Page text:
I believe that I have learned a lot about myself and my beliefs this past year. Being challenged and put in new situations has allowed me to gain perspective and new ideas about things. I have expanded my beliefs, and I believe that they will continue to stretch as I grow and learn more.
So let’s lay this out for you. I was born and raised Catholic. Went to a Catholic primary school K-8th. I am still a practicing Catholic, and my faith is very important to me.
After going to a Catholic school, then public high school, and being surrounded by mostly Christian friends, I wasn’t exposed to other religious traditions. I didn’t even know about the large variety in Christianity, until I started dating my ex who identifies as “Non-denominational Protestant”.
After dating him for a while, I learned a lot about the differences in Catholicism and Protestantism and ultimately figured out it wasn’t going to work.
Not to say that I wouldn’t marry someone of a different religion. I would be able to marry someone of a different religious background if there was no pressure for someone to be “right” and the other person to be “wrong”. I would also want our kids to be raised with an awareness of other religions and to not believe that others are wrong for believing in something different.
Of course, if I did happen to marry someone Catholic there would be benefits like getting married in the church, practicing NFP etc.
But ultimately, what I have learned from this year is to question “WHY” I believe in things. Unfortunately, a lot of things that people believe in religion are based on assumptions or vague promises of “He has a plan for us”. When you tell these things to people who are generally irreligious, they think it is pointless.
I’ve really had to dig deep and think “WHY” do I believe in this? If I say it’s because I was raised Catholic and this is what the priest tells us in Church, what does that say about my faith?
Of course, being raised Catholic does have a part in why I believe the things I do. However, there are certain things that I do not whole-heartedly agree with in the doctrine of the Catholic Church. And there are other things that I do agree with, but I have additional reasons for believing than just the ones stated in Catechism.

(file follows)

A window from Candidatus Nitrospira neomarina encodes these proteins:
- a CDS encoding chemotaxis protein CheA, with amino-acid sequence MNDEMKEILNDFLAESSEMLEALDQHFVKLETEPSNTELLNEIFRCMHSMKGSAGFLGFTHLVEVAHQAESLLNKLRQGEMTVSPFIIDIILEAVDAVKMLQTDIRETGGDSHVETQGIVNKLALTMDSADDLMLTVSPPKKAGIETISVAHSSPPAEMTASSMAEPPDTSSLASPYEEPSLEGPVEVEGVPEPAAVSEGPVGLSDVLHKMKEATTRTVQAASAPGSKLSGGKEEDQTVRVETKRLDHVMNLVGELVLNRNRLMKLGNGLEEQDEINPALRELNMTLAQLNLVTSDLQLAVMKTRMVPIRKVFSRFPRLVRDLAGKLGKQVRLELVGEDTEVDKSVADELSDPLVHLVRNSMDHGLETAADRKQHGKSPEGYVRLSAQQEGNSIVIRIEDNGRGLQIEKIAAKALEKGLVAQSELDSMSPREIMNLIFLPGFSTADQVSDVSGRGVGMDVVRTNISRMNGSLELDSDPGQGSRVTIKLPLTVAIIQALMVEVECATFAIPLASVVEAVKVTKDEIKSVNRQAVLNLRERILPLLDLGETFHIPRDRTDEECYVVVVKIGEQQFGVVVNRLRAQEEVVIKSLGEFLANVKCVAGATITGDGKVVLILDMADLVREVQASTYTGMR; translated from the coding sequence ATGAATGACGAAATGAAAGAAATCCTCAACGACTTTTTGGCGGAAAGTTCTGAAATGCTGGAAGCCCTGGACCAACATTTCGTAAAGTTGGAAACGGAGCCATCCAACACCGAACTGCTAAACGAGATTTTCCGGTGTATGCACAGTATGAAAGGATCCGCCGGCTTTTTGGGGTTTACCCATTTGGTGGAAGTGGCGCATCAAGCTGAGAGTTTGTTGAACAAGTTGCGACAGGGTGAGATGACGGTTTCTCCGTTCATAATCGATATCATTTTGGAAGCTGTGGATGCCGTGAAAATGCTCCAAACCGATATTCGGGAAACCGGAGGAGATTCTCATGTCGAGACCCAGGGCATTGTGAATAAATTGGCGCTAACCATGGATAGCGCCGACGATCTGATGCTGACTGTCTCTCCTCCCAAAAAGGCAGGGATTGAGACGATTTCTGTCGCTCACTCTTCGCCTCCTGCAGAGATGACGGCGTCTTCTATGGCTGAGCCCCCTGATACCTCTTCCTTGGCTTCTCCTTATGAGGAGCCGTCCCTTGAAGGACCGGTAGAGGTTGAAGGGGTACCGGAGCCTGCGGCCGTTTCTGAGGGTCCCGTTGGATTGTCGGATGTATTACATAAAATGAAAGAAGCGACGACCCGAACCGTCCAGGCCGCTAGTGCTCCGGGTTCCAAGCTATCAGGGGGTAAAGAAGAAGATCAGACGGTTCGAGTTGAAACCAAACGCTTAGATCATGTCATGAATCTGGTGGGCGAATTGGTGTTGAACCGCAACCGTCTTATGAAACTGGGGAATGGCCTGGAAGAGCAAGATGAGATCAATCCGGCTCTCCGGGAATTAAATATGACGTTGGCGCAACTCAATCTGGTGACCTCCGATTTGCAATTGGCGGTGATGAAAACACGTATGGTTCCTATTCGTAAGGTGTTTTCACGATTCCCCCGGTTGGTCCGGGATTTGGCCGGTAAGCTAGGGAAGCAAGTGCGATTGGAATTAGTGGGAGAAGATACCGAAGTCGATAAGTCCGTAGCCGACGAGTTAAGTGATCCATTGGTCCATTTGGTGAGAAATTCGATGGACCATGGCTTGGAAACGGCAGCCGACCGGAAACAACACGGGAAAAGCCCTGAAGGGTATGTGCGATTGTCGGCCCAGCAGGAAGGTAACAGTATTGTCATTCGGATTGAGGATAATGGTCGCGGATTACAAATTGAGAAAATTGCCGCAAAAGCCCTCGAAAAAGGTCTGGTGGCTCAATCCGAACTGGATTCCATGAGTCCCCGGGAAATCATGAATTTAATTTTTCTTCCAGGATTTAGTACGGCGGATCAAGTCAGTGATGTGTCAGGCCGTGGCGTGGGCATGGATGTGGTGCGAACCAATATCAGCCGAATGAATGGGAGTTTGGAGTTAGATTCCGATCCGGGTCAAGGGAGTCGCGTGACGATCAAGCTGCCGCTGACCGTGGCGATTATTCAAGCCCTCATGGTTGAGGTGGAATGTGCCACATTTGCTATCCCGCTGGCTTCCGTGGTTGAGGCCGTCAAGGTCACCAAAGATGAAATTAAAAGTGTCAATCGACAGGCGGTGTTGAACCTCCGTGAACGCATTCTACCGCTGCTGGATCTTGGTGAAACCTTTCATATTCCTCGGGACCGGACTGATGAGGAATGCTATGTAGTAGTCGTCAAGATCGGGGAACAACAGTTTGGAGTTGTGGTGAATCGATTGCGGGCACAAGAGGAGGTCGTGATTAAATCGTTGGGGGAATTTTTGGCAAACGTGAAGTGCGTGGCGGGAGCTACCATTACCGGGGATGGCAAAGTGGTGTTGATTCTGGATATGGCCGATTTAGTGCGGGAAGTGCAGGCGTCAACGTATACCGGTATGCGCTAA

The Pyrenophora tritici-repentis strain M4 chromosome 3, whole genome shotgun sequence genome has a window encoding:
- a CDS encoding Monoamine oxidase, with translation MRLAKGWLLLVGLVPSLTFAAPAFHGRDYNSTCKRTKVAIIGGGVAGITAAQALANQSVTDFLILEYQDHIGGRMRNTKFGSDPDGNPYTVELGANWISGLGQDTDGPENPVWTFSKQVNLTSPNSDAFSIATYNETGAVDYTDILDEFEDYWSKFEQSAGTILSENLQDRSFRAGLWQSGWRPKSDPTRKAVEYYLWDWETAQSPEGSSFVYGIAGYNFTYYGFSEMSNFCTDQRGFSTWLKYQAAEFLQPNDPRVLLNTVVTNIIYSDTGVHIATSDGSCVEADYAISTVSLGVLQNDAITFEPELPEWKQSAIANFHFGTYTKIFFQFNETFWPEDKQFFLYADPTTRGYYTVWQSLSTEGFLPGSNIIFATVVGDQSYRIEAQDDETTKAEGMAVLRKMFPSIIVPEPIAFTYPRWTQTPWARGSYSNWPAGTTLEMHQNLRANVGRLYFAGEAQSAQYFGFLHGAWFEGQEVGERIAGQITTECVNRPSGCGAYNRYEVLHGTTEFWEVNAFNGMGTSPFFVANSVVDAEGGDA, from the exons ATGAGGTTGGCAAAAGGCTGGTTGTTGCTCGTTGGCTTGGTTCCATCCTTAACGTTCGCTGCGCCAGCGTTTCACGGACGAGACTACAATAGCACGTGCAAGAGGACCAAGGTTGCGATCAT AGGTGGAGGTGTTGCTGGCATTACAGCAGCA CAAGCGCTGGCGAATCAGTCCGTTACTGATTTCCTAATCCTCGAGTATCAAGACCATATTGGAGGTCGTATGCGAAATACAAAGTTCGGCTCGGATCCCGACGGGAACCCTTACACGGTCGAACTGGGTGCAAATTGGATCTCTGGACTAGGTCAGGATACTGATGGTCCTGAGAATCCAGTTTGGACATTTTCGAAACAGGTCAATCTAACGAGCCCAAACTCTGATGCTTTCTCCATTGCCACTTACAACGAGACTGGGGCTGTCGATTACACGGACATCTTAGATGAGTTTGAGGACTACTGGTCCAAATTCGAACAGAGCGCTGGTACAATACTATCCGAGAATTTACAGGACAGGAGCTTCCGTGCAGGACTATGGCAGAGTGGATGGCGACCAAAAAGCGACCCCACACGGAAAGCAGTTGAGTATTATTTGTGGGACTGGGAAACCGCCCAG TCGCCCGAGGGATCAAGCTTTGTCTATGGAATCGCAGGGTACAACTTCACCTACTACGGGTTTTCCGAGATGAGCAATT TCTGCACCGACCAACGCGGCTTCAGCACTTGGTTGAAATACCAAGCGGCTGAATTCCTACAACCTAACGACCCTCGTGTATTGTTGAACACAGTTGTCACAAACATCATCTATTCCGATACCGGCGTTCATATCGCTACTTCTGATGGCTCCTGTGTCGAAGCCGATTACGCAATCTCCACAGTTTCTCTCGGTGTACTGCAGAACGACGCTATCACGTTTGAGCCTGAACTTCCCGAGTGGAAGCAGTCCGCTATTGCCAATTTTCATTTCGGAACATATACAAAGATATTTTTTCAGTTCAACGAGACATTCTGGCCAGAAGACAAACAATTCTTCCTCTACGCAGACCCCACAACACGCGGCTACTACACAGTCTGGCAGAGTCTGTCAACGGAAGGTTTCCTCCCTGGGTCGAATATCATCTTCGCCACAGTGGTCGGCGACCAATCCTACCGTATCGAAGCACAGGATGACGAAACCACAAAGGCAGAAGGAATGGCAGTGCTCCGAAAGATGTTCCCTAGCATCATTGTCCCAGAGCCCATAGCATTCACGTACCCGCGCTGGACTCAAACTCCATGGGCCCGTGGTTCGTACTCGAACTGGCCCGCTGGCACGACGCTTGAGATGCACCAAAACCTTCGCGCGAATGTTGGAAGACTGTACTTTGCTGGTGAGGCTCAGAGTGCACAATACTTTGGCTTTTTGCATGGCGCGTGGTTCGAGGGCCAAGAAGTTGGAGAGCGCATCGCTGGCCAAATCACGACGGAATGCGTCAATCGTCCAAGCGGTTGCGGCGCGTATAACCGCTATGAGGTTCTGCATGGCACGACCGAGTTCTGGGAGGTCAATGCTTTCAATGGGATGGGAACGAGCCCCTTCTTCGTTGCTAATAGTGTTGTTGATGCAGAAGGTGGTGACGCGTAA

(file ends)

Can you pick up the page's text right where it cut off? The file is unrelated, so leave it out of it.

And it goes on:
For example, confession. I’m sure all of you have seen a movie scene where a person commits a crime then sees a priest to be absolved of their sins. My ex used to ask me, why do you need to go to confession? Why can’t you just pray to Jesus and have your sins forgiven? And I definitely don’t think that there is anything wrong in praying to God and saying that you are really sorry for what you have done. However, I feel like going to confession aids me because I’m just human. I know that God is everywhere, but it does help to have a physical representative of him here. Admitting my faults to another human being is a struggle within itself. Telling other people about things you are ashamed to admit is hard. Somehow saying these things out loud makes them more tangible and harder to ignore. It’s easy to say in your head, “God, I’m sorry for doing this….” And be done with it. But telling another person out loud is something different entirely.
And then there’s the controversy surrounding homosexuality. Most Christians would say that homosexual acts are a sin because it says so in the Bible. But other than that, I can’t find a legitimate reason for why it is bad. (Also, other sins like lying and stealing are not regarded with the same amount of disapproval).
And of course, the ultimate question, who gets to go to heaven? Personally, I believe in a God who is omnipotent, all knowing, and all forgiving. It seems impossible that this kind of God could pick and choose which of His children get to go to eternal paradise because of what religious tradition they follow. That would be like judging people based on what sports team they root for. If a person is moral, I do not see any problem.
Of course, there will always be people who will disagree with me. And that’s okay! You have a right to your opinion. I am simply stating, that because of my experiences this past year, I have learned to question and stretch my beliefs. And for that I am grateful. I would much rather think about something deeply than accept things without question.
Reader, have you had experiences where you’ve questioned or adjusted your religious beliefs? If you don’t mind sharing, I’d love to hear your stories.